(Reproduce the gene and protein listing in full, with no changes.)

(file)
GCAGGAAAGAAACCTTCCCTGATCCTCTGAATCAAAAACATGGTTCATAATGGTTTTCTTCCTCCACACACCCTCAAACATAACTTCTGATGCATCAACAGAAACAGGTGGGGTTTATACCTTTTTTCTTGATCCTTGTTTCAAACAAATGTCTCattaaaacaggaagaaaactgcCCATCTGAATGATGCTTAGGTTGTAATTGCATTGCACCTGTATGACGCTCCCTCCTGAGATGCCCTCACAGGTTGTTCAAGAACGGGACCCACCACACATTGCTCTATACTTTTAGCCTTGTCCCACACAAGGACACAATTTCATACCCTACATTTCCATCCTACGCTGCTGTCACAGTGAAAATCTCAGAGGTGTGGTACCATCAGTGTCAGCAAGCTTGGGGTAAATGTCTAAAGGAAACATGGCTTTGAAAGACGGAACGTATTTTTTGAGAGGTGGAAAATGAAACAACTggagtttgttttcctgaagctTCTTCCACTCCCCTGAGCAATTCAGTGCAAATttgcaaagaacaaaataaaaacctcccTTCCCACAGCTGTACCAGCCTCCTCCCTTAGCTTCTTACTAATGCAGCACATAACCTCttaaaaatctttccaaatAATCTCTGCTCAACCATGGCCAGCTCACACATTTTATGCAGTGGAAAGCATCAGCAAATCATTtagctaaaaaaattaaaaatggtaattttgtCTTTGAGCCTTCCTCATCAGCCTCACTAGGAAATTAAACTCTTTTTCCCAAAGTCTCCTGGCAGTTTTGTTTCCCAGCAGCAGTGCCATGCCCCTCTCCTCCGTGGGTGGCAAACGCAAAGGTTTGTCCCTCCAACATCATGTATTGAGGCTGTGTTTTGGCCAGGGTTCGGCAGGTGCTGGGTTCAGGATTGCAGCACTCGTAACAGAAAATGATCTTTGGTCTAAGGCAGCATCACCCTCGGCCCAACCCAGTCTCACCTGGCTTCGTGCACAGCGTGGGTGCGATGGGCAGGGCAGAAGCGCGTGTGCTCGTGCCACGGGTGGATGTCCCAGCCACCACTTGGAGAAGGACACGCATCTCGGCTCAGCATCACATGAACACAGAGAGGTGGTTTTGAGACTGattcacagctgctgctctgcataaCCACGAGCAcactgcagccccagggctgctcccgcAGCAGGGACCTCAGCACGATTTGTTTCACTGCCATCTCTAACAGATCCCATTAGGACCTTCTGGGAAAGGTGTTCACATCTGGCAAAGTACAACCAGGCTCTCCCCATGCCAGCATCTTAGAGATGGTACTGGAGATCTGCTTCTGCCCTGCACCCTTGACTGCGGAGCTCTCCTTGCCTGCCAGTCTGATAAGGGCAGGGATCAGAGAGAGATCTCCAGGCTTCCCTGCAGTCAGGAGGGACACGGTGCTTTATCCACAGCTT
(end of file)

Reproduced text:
GCAGGAAAGAAACCTTCCCTGATCCTCTGAATCAAAAACATGGTTCATAATGGTTTTCTTCCTCCACACACCCTCAAACATAACTTCTGATGCATCAACAGAAACAGGTGGGGTTTATACCTTTTTTCTTGATCCTTGTTTCAAACAAATGTCTCattaaaacaggaagaaaactgcCCATCTGAATGATGCTTAGGTTGTAATTGCATTGCACCTGTATGACGCTCCCTCCTGAGATGCCCTCACAGGTTGTTCAAGAACGGGACCCACCACACATTGCTCTATACTTTTAGCCTTGTCCCACACAAGGACACAATTTCATACCCTACATTTCCATCCTACGCTGCTGTCACAGTGAAAATCTCAGAGGTGTGGTACCATCAGTGTCAGCAAGCTTGGGGTAAATGTCTAAAGGAAACATGGCTTTGAAAGACGGAACGTATTTTTTGAGAGGTGGAAAATGAAACAACTggagtttgttttcctgaagctTCTTCCACTCCCCTGAGCAATTCAGTGCAAATttgcaaagaacaaaataaaaacctcccTTCCCACAGCTGTACCAGCCTCCTCCCTTAGCTTCTTACTAATGCAGCACATAACCTCttaaaaatctttccaaatAATCTCTGCTCAACCATGGCCAGCTCACACATTTTATGCAGTGGAAAGCATCAGCAAATCATTtagctaaaaaaattaaaaatggtaattttgtCTTTGAGCCTTCCTCATCAGCCTCACTAGGAAATTAAACTCTTTTTCCCAAAGTCTCCTGGCAGTTTTGTTTCCCAGCAGCAGTGCCATGCCCCTCTCCTCCGTGGGTGGCAAACGCAAAGGTTTGTCCCTCCAACATCATGTATTGAGGCTGTGTTTTGGCCAGGGTTCGGCAGGTGCTGGGTTCAGGATTGCAGCACTCGTAACAGAAAATGATCTTTGGTCTAAGGCAGCATCACCCTCGGCCCAACCCAGTCTCACCTGGCTTCGTGCACAGCGTGGGTGCGATGGGCAGGGCAGAAGCGCGTGTGCTCGTGCCACGGGTGGATGTCCCAGCCACCACTTGGAGAAGGACACGCATCTCGGCTCAGCATCACATGAACACAGAGAGGTGGTTTTGAGACTGattcacagctgctgctctgcataaCCACGAGCAcactgcagccccagggctgctcccgcAGCAGGGACCTCAGCACGATTTGTTTCACTGCCATCTCTAACAGATCCCATTAGGACCTTCTGGGAAAGGTGTTCACATCTGGCAAAGTACAACCAGGCTCTCCCCATGCCAGCATCTTAGAGATGGTACTGGAGATCTGCTTCTGCCCTGCACCCTTGACTGCGGAGCTCTCCTTGCCTGCCAGTCTGATAAGGGCAGGGATCAGAGAGAGATCTCCAGGCTTCCCTGCAGTCAGGAGGGACACGGTGCTTTATCCACAGCTT